For documents originating from a foreign country that is not a contracting party to a treaty or convention, the certificate may be made by a secretary of the embassy or legation, consul general, consul, vice-consul, or consular agent, or by any officer in the foreign service of the Philippines stationed in the foreign country in which the record is kept, and authenticated by the seal of their office (Rules on Evidence, Rule 132, Sections 24).
The testimony under oath of a lawyer of a foreign state, who quoted verbatim the applicable law and who stated that the same was in force at the time the obligations were contracted, is considered sufficient evidence to establish the existence of said foreign law (Mercantile Insurance Co, Inc. v Yi, G.R. No 234501 [18 March 2019]).
Judicial Review of Decisions Relating to Foreign Judgments
After the Regional Trial Court renders its decision, an aggrieved party may file a motion for reconsideration in the same court, or appeal the adverse decision with the Court of Appeals, and, eventually, the Supreme Court.
Foreign judgments are considered to fall under the category of “all other actions not involving property”. A party desiring to enforce a foreign judgment must pay the minimal filing fee for “all other actions not involving property”, which is currently PHP2,000 (Mijares v Ranada, G.R. No 139325 [12 April 2005]; Supreme Court Administrative Circular No 35-04).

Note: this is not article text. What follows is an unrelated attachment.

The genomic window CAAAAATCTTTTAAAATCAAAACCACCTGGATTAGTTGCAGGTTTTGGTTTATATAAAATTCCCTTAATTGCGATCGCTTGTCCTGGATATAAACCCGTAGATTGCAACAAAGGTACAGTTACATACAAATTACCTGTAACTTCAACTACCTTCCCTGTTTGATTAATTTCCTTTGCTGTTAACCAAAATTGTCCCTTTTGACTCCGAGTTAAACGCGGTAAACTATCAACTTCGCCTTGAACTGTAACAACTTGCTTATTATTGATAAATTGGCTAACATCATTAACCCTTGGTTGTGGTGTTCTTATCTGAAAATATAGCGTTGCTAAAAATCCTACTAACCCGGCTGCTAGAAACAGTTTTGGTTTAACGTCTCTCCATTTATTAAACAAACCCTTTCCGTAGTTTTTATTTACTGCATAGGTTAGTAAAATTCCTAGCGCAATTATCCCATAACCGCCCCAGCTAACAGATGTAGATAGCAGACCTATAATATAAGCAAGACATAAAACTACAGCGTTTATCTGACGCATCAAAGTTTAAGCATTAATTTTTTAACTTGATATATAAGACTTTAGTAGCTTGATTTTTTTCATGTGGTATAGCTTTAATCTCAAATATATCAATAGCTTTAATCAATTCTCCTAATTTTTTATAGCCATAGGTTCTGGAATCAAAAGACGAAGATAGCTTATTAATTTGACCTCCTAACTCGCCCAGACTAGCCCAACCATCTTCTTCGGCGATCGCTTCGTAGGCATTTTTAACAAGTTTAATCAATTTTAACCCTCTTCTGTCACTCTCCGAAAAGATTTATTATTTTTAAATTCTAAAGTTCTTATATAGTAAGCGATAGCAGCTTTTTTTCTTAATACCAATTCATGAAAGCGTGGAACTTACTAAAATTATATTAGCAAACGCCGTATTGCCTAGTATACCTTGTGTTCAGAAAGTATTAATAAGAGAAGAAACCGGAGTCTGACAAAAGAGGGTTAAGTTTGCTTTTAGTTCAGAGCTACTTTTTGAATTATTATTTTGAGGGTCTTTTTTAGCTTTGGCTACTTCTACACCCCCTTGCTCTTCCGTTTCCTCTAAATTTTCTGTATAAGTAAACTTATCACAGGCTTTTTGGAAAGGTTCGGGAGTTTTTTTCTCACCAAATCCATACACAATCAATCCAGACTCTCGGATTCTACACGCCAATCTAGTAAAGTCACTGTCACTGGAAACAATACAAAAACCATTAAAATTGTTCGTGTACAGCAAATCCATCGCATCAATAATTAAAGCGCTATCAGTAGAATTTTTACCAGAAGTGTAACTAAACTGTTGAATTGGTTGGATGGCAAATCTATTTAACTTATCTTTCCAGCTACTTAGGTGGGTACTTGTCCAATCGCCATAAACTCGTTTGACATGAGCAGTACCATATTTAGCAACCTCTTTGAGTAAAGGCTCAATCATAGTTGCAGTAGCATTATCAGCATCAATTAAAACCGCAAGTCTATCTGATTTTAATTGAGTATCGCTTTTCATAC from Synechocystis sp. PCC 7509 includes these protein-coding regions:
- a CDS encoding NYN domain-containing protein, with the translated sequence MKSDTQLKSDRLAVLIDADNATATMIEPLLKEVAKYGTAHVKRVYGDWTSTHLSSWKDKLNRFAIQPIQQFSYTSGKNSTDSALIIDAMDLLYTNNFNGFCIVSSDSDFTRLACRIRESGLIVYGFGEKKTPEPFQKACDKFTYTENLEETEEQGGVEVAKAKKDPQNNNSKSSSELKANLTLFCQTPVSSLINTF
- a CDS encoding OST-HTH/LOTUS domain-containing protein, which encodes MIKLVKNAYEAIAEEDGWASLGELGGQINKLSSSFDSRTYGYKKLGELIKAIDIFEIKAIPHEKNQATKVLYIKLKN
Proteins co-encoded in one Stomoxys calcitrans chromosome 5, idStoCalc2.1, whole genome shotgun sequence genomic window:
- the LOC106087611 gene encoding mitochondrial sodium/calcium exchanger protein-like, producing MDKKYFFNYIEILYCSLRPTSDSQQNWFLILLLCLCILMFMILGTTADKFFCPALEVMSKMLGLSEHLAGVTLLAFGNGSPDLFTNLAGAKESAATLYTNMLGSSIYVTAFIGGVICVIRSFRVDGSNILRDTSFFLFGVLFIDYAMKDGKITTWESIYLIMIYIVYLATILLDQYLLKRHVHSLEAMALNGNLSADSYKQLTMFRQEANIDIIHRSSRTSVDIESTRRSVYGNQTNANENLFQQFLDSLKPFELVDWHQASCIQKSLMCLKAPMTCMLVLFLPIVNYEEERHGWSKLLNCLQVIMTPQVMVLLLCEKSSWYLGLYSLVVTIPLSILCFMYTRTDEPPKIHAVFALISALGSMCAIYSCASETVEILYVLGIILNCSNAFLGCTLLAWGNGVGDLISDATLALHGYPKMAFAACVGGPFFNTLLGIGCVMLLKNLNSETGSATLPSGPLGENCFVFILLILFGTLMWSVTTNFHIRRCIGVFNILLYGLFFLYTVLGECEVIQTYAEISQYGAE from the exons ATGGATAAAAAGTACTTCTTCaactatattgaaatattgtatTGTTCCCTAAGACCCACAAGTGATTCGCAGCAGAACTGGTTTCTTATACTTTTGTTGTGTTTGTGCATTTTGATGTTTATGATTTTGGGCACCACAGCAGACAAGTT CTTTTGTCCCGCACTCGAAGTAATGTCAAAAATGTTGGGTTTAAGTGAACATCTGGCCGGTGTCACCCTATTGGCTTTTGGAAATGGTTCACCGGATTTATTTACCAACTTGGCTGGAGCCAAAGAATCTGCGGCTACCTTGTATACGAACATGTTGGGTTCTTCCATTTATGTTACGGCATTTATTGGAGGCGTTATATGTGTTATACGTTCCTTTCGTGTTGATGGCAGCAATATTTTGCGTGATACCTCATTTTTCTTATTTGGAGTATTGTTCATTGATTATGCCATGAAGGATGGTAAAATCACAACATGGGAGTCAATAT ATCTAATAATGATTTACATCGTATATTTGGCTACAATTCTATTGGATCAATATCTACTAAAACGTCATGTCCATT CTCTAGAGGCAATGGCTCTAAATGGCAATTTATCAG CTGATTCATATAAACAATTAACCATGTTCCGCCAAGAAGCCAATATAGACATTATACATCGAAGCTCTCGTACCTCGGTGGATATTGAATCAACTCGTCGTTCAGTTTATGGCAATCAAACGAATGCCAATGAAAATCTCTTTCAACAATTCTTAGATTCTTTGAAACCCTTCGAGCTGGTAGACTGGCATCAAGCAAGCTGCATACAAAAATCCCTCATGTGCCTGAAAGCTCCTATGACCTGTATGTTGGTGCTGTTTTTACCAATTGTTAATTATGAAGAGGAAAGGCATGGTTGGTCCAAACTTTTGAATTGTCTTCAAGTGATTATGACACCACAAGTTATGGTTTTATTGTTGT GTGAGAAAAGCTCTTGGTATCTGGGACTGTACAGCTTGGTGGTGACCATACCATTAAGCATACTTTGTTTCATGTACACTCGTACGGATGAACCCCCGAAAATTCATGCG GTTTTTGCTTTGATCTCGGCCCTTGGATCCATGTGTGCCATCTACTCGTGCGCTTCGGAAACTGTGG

Considering the availability of a review process – ie, that an aggrieved party may elevate an adverse decision of the Regional Trial Court to the Court of Appeals and eventually to the Supreme Court, which is the final arbiter of cases – and the fact that the dockets of Philippine courts are clogged, it may take around three to seven years before a foreign judgment may be ultimately enforced.
A judgment rendered by a foreign court is presumed to be valid and binding in said foreign country, until the contrary is shown (Asiavest Merchant Bankers (M) Berhad v Court of Appeals, G.R. No 110263 [20 July 2001]).
Under the policy of efficiency, protection of party expectations, and to respect the jurisdiction of other states, a foreign judgment may only be repelled by clear and convincing evidence of the following limited grounds (Rules of Civil Procedure, Rule 39, Section 48; Fujiki v Marinay, G.R. No 196049 [26 June 2013]):